For a long time there has been a need to gather and store log files for compliance purposes. Early log management products evolved in to SIEM (security information and event management) as their scope was extended to include a broader range of events across a wide range of IT devices from the data centre, across the network to the desktop. Typically, this information was use retrospectively to prepare reports for auditors etc. More recently some of the vendors have souped up their products to enable them to act on data in real time. This enables advanced cyber security protection measures to be put in place that can identity anomalies that may be missed by point security products such as firewalls, anti-malware and data loss prevention (DPL); some are calling this next generation SIEM.
As crunch bites, don't forget the logs
Managing risk, compliance and security are objectives that still need to be achieved even while organisations rush to cut costs.
The insider threat in particular has always been a key challenge for organisations and, with staff being made redundant in droves these days, access rights to sensitive company information must be revoked quickly.
The external threat is getting worse as well, as hackers are increasingly targeting corporate networks for financial gain. In January 2009 security technology vendor McAfee estimated that data theft and breaches cost businesses worldwide approximately $1tr in lost intellectual property and expenditures for cleaning up the damage caused.
All organisations should take note. In an economic downturn, businesses switch focus from acquiring customers to retaining them. Any security breach where data is lost could damage their reputation and cause customers to jump ship.
Failure to adequately protect information and ensure its integrity has not been compromised could also lead to organisations being unable to comply with a growing roster of regulations requiring higher data security standards including: the Payment Card Industry Data Security Standard (PCI DSS); e-discovery requests, which are commonplace in the US and becoming more so in Europe; and security breach disclosure legislation, which is expected to be enacted in the near future by the EU.
Because of these factors, protecting data is now one of the top business-driven issues for improving security and managing risk.
In order to prove that security controls are effective and to be able to comply with potential litigation requests, organisations need to put in place an effective system for policing information governance, including the ability to organise, retrieve and analyse information, as well as to report on the effectiveness of controls over information access for audit purposes and for responding to litigation requests such as e-discovery.
This means establishing a system of electronics records management across the organisation, covering all data stores and including both structured data, such as databases, and unstructured information, such as emails and documents. The system must cover the entire lifecycle of electronics records - including when they are generated, backed up and archived - and must ensure the integrity of all records is maintained.
That in itself is a daunting enough challenge. But then there are the computer-generated log files. Log files provide granular information about activities by the hardware and software on your network, such as which machine tried to gain access to a particular server, at what time and on which date. Analysis of these log files allows an administrator to compare activities against expected norms and policies.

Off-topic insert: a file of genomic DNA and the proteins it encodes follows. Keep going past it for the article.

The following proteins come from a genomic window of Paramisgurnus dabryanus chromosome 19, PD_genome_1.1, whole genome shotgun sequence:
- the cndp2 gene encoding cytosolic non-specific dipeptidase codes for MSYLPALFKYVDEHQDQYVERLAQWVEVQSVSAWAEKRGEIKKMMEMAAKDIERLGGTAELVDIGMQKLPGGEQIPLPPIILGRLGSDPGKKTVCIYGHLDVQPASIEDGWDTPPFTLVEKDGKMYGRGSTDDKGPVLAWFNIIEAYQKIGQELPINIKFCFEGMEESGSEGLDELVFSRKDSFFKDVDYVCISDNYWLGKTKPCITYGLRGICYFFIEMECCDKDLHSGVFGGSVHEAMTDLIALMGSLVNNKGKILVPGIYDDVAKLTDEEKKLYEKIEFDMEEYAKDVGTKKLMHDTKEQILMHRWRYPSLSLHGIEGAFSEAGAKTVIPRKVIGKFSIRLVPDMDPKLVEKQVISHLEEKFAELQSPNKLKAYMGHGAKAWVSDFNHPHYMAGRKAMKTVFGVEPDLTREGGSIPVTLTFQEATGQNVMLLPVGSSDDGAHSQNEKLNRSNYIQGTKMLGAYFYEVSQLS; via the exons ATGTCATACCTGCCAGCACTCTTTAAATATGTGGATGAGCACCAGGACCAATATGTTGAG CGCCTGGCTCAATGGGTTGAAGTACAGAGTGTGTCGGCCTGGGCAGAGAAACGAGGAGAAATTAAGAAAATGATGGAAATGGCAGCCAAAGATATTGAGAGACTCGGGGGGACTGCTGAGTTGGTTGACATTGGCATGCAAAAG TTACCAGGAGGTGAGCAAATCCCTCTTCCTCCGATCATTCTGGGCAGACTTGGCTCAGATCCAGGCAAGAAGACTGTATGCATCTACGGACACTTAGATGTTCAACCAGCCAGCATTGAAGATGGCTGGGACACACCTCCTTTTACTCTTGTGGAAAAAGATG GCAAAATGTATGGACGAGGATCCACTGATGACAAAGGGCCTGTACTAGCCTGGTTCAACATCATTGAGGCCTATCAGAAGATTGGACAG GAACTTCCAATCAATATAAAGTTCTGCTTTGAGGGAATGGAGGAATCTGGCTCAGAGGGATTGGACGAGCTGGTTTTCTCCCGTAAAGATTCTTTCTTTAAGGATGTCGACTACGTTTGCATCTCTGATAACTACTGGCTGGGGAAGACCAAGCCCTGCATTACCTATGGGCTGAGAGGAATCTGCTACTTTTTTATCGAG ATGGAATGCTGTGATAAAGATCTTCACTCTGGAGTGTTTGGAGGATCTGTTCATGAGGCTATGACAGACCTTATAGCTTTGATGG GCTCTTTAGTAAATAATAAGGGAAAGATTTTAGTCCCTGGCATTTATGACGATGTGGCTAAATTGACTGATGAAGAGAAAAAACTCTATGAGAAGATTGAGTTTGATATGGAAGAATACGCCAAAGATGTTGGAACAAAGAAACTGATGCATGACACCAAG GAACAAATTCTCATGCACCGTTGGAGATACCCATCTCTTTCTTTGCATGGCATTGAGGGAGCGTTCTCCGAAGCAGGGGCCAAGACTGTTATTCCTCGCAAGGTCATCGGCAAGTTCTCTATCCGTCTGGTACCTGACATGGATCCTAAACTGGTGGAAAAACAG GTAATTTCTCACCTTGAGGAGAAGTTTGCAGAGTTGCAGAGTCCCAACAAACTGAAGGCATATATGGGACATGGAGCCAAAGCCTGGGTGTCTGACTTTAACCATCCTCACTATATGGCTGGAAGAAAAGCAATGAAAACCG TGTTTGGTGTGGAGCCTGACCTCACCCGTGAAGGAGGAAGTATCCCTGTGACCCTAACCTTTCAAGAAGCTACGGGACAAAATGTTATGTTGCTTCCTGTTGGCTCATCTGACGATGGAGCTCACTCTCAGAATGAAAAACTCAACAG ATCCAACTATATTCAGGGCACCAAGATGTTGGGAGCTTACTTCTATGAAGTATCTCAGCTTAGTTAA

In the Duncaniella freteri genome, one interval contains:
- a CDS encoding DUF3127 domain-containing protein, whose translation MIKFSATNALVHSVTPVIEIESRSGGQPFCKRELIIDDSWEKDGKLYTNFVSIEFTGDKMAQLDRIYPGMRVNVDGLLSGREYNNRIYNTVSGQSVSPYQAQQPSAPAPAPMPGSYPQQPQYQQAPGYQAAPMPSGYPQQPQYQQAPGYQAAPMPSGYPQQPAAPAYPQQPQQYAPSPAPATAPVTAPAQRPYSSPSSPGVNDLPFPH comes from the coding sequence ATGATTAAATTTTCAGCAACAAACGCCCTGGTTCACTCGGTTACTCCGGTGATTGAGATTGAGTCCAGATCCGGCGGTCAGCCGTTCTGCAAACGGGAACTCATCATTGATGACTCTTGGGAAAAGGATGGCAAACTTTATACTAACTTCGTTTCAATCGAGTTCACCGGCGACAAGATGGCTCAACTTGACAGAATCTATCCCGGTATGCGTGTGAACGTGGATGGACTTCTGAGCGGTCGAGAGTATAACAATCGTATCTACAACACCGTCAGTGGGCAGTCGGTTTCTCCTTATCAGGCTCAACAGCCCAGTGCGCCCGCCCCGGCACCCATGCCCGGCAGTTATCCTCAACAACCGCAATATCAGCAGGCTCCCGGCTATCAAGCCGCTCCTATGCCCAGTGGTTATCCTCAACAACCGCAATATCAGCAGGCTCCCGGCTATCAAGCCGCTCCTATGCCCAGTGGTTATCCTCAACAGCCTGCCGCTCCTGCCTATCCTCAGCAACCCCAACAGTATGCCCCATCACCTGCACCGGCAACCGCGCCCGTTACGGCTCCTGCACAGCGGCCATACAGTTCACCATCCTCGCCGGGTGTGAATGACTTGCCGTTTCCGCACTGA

Log files may contain critical information that can throw to light anomalies, whether they are misconfigurations, inappropriate actions by individuals or evidence of other system vulnerabilities. They are the basis for proving the chain of information custody for governance purposes, in answering litigation requests, and in performing forensics to find out why something happened.
Collecting, storing and recovering log data is a hard task. They are largely undecipherable to humans, containing line after line of repetitive computer-generated code. According to the 2008 version of its annual log management survey, the Sans Institute found just 35 per cent of respondents were satisfied with their log analysis capabilities. The most problematic issues cited by respondents were collecting log records, searching for and reporting on log data.
Among the problems are that logs are generated in a variety of inconsistent formats and must be enriched before they can usefully be indexed and searched.
Although log files provide important information about the security posture of electronic networks, log file management and analysis is a problem largely overlooked in many organisations.
Some do it manually - a tall order - while others use homegrown systems. Automated log management and analysis is a better way for organisations to discover and respond to security vulnerabilities that could compromise sensitive data.
By including log files in information governance plans, organisations can take control of data in all forms to minimise risk across the organisation. Some regulations place a lot of emphasis on logs. For example, the PCI DSS regulation requires that adequate controls are in place for log management, including collection, review, retention and destruction of those logs.
With compliance, cost control and security key objectives this year, organisations should look closely at the effectiveness of their log management. It may seem like a mundane issue but log files can help flush out vulnerabilities, shield organisations from risk and help them meet broader compliance objectives.